4. You can't damage or destroy someone else's creation.  They have to do it themselves.  This limits the risk of victimization.  No de-protagonization.

5. No reward for causing conflicts.  Players who are more active than others quickly find themselves without the resources to do anything else.  This creates a balance between quieter and louder players.

That's all I can think of right now, but I'm sure there are other bits.
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Valamir
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« Reply #3 on: October 13, 2003, 07:27:05 AM »

What an interesting line of discussion.

I had never made the connection myself, but having read Mars and Venus, I'd say Paul's comments make a lot of sense in that context (if one accepts the dichotomy as posed in the book).

In fact, after reading Jonathan's list of differences in Ever After I think I'd probably balk at it in the same fashion that he suspects his group would balk at Universalis.
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simon_hibbs
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Posts: 678


« Reply #4 on: October 13, 2003, 07:43:10 AM »

Quote from: Valamir
What an interesting line of discussion.

I had never made the connection myself, but having read Mars and Venus, I'd say Paul's comments make a lot of sense in that context (if one accepts the dichotomy as posed in the book).


Mars and Venus is exploitative populist faux-psychology at it's worst. What can you believe about a relationship book written by a man now on his third marriage, who wrote it while on a relationship counseling tour with his second wife, during which their own relationship disintegrated.

Please!


Simon Hibbs
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Simon Hibbs
Valamir
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« Reply #5 on: October 13, 2003, 07:53:17 AM »

Perhaps...and certainly its more sensationalized than it needs to be.

But having read it together with my SO of 10+years I have to say we both found it to be as pretty dead on accurate as any sweeping generalization is capable of being.  

In fact the section on men putting on their "Mr Fix-it Hat" when their women just want a sympathetic ear to listen to them helped our relationship enormously.

Since I find all psychology to be a great steaming pile of clap trap anyway, I found Mars and Venus to at least be accessible useful and practical...regardless of the guy's questionable credentials.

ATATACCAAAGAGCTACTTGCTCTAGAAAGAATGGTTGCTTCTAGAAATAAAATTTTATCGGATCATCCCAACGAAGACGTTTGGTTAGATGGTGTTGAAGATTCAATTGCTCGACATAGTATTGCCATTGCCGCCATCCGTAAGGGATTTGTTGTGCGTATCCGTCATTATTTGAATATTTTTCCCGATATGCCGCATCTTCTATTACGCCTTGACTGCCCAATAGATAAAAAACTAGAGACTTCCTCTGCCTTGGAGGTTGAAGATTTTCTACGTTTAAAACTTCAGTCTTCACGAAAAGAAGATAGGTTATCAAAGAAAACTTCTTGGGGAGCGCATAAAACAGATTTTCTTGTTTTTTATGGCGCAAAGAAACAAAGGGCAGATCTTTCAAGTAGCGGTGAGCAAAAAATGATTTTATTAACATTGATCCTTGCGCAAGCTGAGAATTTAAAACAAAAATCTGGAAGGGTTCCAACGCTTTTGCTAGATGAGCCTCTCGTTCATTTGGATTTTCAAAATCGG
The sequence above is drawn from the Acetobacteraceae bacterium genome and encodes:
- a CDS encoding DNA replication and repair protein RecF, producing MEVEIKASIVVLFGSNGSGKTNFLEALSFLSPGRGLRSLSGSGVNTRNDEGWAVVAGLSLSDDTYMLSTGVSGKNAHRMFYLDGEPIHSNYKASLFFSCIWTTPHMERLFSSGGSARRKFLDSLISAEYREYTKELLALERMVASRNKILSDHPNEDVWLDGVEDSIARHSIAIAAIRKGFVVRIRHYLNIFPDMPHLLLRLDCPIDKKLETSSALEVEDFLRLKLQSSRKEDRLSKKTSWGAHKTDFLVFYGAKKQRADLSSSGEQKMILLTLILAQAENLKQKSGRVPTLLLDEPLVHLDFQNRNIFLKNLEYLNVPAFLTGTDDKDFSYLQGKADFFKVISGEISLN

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Emily Care
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« Reply #6 on: October 13, 2003, 08:06:32 AM »

Quote from: Jonathan Walton
By this description, I think that Universalis is definitely "male" in that sense: i.e. it is based on how men are taught to interact (agressively) in our society.


Let's go with this as an assumption. Arguing whether gender is innate or not is simply going to derail the discussion.  

Quote from: Jonathon
You can "control" story elements without being "male."  We're not talking about Communist game design here, where all story elements are shared by the group.  Obviously, taking the time to come to consensus on everything that happens is probably too time consuming in most cases.

Actually, in the improvised system we use (Vincent/Meg/Emily), 100% concensus is required.  And although not all elements are group controlled, a much larger percentage are communal than in most other systems. That may not be necessary to construct the "female" Universalis, but it's the option we've chosen.

Quote
But people can control story elements without actively bringing them in conflict with the narrative visions of other players.  Honestly, I don't think the issue is control at all.


It may not be control of game elements, but from your description of Universalis/Face Dancers, the changes you've made modify narrative control. In Universalis, the control of the ball is competitive, in U/FD, it is shared equally.  It sounds like we're looking at competitive vs. cooperative models.

--Emily Care
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Koti ei ole koti ilman saunaa.

Black & Green Games
Jack Spencer Jr
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« Reply #7 on: October 13, 2003, 08:21:51 AM »